Gold Retreats after Short-Lived Rally to 1750

Gold was bound to have found a sharp through the end of last week or the beginning of this week given the extreme congestion surrounding the metal. Yet, the bullish run on Friday lacked for the necessary ingredients in follow through. With the Greece threat seemingly on ice and risk trends fading, this commodity is once again clearly taking direction from the dollar. If the USDollar overtakes 10,000, gold can quickly drop 1725.

ECONOMIC DATA

Next 24 Hours

GMT

Currency

Release

Survey

Previous

Comments

0:30

AUD

Construction Work Done (3Q)

-

-0.2%

Decline expected from drop in housing sales starting months ago

8:00

EUR

Adjusted Spain Retail Sales (YoY) (OCT)

-9.4%

-10.9%

A timely and domestic economic health gauge

9:00

EUR

Euro-Zone M3 s.a. 3 mth ave. (Oct)

-

3.0%

Eurozone money supply steady, restricted by hesitant ECB

9:00

EUR

Euro-Zone M3 s.a. (YoY) (Oct)

-

2.7%

12:00

USD

MBA Mortgage Applications (Nov 23)

-

-

Applications should rise on Fed

13:00

EUR

German CPI (YoY) (Nov P)

-

2.0%

Further declines of German inflation below 2% could give ECB the room to start additional monetary easing

13:00

EUR

German CPI (MoM) (Nov P)

-

0.0%

13:00

EUR

German CPI - EU Harmonized (MoM) (Nov P)

-

0.1%

13:00

EUR

German CPI - EU Harmonized (YoY) (Nov P)

-

2.1%

15:00

USD

New Home Sales (Oct)

385K

389K

May decrease due to Hurricane Sandy

15:00

USD

New Home Sales MoM (Oct)

-1.0%

5.7%

15:30

USD

DOE U.S. Crude Oil Inventories (Nov 23)

-

-

Weekly energy levels could show decreasing crude inventories as economy enters spending season

15:30

USD

DOE Cushing OK Crude Inventory (Nov 23)

-

-

15:30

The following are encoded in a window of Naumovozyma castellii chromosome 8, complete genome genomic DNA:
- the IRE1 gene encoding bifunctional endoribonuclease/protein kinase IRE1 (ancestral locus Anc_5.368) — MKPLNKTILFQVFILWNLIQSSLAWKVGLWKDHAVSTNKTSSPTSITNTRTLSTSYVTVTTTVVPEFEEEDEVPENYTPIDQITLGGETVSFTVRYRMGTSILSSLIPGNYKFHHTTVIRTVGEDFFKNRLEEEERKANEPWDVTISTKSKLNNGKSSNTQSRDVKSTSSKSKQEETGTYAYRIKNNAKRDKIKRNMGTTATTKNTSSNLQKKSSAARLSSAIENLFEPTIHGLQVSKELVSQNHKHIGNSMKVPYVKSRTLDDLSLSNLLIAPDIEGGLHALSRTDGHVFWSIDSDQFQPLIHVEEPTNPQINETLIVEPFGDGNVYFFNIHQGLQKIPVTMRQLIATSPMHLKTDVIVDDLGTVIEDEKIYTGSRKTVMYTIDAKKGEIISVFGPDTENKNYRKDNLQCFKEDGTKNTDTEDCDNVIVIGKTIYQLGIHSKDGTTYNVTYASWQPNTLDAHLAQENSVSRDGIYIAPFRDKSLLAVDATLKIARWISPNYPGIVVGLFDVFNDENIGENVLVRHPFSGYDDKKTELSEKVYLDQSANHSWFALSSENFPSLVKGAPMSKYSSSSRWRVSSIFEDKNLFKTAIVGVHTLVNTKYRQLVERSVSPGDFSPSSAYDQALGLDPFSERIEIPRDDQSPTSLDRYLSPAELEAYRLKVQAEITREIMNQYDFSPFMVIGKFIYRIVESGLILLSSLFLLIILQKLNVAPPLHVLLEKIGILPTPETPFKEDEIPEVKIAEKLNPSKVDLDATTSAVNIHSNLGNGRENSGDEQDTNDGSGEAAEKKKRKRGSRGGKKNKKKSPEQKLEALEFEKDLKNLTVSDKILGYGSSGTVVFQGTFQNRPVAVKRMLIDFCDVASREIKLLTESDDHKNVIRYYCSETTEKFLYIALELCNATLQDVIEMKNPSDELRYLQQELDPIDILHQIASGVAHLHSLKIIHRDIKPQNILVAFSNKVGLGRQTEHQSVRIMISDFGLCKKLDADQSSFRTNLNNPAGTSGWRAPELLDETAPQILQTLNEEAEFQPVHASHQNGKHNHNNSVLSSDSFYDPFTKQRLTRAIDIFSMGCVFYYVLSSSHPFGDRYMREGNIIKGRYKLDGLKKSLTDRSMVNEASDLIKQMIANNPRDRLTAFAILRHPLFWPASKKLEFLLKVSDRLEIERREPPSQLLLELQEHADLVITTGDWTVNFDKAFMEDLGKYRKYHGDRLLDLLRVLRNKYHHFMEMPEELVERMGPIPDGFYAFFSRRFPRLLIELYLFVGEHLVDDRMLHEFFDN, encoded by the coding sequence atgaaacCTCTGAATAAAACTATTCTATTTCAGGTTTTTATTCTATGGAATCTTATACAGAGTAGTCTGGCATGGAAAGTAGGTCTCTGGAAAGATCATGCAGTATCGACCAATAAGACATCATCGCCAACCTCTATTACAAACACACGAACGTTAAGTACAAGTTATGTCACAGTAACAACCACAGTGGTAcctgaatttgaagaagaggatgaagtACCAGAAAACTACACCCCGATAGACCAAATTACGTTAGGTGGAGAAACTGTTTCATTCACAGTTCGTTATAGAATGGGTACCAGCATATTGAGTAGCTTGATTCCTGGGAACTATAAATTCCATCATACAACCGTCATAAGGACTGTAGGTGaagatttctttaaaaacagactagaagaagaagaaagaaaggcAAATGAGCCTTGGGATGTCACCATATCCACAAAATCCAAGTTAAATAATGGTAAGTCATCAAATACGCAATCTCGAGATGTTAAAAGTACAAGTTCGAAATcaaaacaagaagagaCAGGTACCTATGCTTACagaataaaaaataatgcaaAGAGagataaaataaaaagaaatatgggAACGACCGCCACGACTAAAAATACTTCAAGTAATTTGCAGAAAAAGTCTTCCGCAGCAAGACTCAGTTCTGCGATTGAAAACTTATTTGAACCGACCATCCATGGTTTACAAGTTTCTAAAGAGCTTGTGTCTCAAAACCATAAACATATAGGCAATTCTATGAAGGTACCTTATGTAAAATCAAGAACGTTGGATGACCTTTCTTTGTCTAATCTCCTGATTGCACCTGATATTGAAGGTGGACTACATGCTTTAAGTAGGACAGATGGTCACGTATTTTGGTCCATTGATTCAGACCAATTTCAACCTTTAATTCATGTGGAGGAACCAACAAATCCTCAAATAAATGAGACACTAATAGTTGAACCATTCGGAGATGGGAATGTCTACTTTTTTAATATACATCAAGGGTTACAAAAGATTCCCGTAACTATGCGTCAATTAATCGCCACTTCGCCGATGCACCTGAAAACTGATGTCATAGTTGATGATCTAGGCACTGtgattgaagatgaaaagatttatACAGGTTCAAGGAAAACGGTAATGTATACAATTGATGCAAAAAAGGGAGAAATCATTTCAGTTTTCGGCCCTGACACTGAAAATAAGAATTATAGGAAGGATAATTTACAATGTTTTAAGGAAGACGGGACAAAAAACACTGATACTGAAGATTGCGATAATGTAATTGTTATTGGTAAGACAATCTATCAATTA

USD

DOE Crude Oil Implied Demand (Nov 23)

-

-

23:50

JPY

Retail Trade MoM SA (Oct)

-

-3.6%

Japanese retail trade still weak, though weaker yen may help in coming months

Decline expected from drop in housing sales starting months ago

23:50

JPY

Retail Trade YoY (Oct)

-

0.4%

23:50

JPY

Large Retailers' Sales (Oct)

-

-1.0%

GMT

Currency

Upcoming Events & Speeches

19:00

USD

Fed’s Beige Book

SUPPORT AND RESISTANCE LEVELS

To see updated SUPPORT AND RESISTANCE LEVELS for the Majors, visitTechnical Analysis Portal

To see updated PIVOT POINT LEVELS for the Majors and Crosses, visit ourPivot Point Table

CLASSIC SUPPORT AND RESISTANCE

EMERGING MARKETS 18:00 GMT

SCANDIES CURRENCIES 18:00 GMT

Currency

USDMXN

USDTRY

USDZAR

USDHKD

USDSGD

Currency

USDSEK

USDDKK

USDNOK

Resist 2

15.5900

2.0000

9.2080

7.8165

1.3650

Resist 2

7.5800

6.1875

6.1150

Resist 1

15.0000

1.9000

9.1900

7.8075

1.3250

Resist 1

6.7600

5.8575

5.7800

Spot

13.1656

1.7859

8.7089

7.7514

1.2253

Spot

6.6782

5.8526

5.7210

Support 1

12.5000

1.6500

8.5650

7.7490

1.2000

Support 1

6.0800

5.5840

5.6000

Support 2

11.5200

1.5725

6.5575

7.7450

1.1800

Support 2

5.8085

5.3350

5.3040

INTRA-DAY PROBABILITY BANDS 18:00 GMT

Currency

EUR/USD

GBP/USD

USD/JPY

USD/CHF

USD/CAD

AUD/USD

NZD/USD

EUR/JPY

GBP/JPY

Resist. 3

1.2853

1.6083

80.09

0.9536

1.0071

1.0489

0.8222

102.41

128.22

Resist. 2

1.2827

1.6057

79.94

0.9517

1.0054

1.0467

0.8203

102.14

127.92

Resist. 1

1.2800

1.6032

79.79

0.9497

1.0038

1.0445

0.8185

101.87

127.63

Spot

1.2746

1.5981

79.49

0.9459

1.0004

1.0402

0.8148

101.32

127.04

Support 1

1.2692

1.5930

79.19

0.9421

0.9970

1.0359

0.8111

100.77

126.44

Support 2

1.2665

1.5905

79.04

0.9401

0.9954

1.0337

0.8093

100.50

126.15

Support 3

1.2639

1.5879

78.89

0.9382

0.9937

1.0315

0.8074

100.23

125.85

v

--- Written by: John Kicklighter, Senior Currency Strategist for DailyFX.com

To contact John, email jkicklighter@dailyfx.com. Follow me on twitter at http://www.twitter.com/JohnKicklighter

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28 November 2012 06:21 GMT